Many centenarians around the world share a common interest: gardening. You can also extend your life and reduce stress in your life if you pursue this outdoor activity. Dan Buettner, an educator and author who has studied five locations around the world, where famous people have a long life, including Okinawa in Japan, Nicoya in Costa Rica, Icaria in Greece, Loma Linda. in California and Sardinia in Italy.
People living in these so-called “green areas” have some common characteristics, such as social support networks, daily exercise routines and a plant-based diet. Besides, they also have another unexpected thing in common, that people here are still actively gardening, even though they have reached the age of 80, 90 and more.
So, can nurturing gardening help us live to a hundred? And why? Probably everyone knows, an outdoor lifestyle with moderate physical activity can help us live longer, and gardening is an easy way to get both.
Buettner said there is evidence that gardeners often live longer and with less stress. A number of studies have confirmed this and point out the physical and mental health benefits of horticulture.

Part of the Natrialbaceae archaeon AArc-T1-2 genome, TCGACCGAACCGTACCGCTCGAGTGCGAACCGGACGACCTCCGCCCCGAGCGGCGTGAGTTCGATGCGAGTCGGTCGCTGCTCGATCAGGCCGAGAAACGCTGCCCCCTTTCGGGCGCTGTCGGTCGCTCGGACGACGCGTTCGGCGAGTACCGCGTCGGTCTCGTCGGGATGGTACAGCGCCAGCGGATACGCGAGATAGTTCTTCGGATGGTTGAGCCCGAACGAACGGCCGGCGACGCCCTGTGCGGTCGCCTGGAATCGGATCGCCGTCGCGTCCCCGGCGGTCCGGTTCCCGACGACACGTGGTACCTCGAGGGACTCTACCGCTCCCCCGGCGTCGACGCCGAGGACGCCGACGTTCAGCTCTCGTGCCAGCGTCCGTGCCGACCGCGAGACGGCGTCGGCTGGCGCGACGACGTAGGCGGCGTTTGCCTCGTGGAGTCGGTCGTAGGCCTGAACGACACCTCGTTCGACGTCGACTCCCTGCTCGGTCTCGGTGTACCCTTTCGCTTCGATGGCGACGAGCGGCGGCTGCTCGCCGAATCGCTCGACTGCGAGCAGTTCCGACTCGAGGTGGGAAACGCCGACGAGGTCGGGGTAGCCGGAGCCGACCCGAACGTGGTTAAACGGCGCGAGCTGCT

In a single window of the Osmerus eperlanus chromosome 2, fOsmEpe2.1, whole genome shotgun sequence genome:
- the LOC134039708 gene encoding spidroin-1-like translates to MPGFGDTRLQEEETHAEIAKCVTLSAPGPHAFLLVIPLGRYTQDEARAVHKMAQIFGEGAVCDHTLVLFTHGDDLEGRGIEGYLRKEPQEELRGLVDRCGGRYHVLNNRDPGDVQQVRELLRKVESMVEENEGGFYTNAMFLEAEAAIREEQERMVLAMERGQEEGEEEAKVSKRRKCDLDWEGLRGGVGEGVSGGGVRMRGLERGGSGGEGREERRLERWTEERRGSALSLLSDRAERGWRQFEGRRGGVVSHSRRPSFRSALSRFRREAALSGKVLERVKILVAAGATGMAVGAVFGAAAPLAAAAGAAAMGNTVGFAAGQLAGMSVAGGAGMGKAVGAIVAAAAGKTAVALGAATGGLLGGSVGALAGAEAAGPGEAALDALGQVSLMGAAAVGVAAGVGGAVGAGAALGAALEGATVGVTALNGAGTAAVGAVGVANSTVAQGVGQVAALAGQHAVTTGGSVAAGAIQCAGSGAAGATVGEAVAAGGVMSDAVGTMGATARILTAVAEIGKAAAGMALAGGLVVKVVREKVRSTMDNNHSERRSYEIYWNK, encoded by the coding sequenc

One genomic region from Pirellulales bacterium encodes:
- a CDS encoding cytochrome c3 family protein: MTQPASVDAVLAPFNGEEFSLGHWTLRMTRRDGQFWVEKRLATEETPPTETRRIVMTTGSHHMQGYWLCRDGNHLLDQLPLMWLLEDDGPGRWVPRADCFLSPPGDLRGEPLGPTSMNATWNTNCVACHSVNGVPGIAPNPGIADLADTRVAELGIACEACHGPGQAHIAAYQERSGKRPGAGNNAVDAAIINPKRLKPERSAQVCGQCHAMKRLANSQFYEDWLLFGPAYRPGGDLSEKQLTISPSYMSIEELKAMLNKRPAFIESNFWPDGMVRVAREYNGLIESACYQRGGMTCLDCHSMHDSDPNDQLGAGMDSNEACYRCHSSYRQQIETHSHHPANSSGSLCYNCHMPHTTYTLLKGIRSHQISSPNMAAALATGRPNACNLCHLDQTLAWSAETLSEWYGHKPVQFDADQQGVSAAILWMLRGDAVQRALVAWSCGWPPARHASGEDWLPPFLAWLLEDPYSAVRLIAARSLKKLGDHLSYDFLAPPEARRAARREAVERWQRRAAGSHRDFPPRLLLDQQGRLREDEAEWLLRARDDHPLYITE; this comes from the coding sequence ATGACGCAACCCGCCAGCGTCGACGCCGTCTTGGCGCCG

In a recent Dutch study, researchers asked participants to complete a fairly stressful task, then split them into two groups. One group read books indoors and the other group gardened outdoors for 30 minutes. The reading group’s mood worsened, while gardeners not only had lower levels of the stress hormone cortisol, they also felt “fully recovered” and their mood improved.
Australian researchers who followed men and women in their 60s discovered that those who regularly gardened had 36% lower risk of dementia than those who did not.
There is no elixir that keeps us young, but science shows that gardening seems to improve the quality of our lives as we get older. The sense of connecting with others is important, but connecting yourself with nature is equally important. A Harvard University study found that people who live in an environment with lots of green, lush plants often live longer, have a lower risk of cancer or respiratory diseases.
Currently, Scottish doctors can ask patients to walk in the middle of nature to treat a variety of diseases, such as lowering blood pressure and anxiety, and to improve overall well-being. Gardening – even on a small plot of land in an urban area – is a simple way to integrate your daily life into the nature.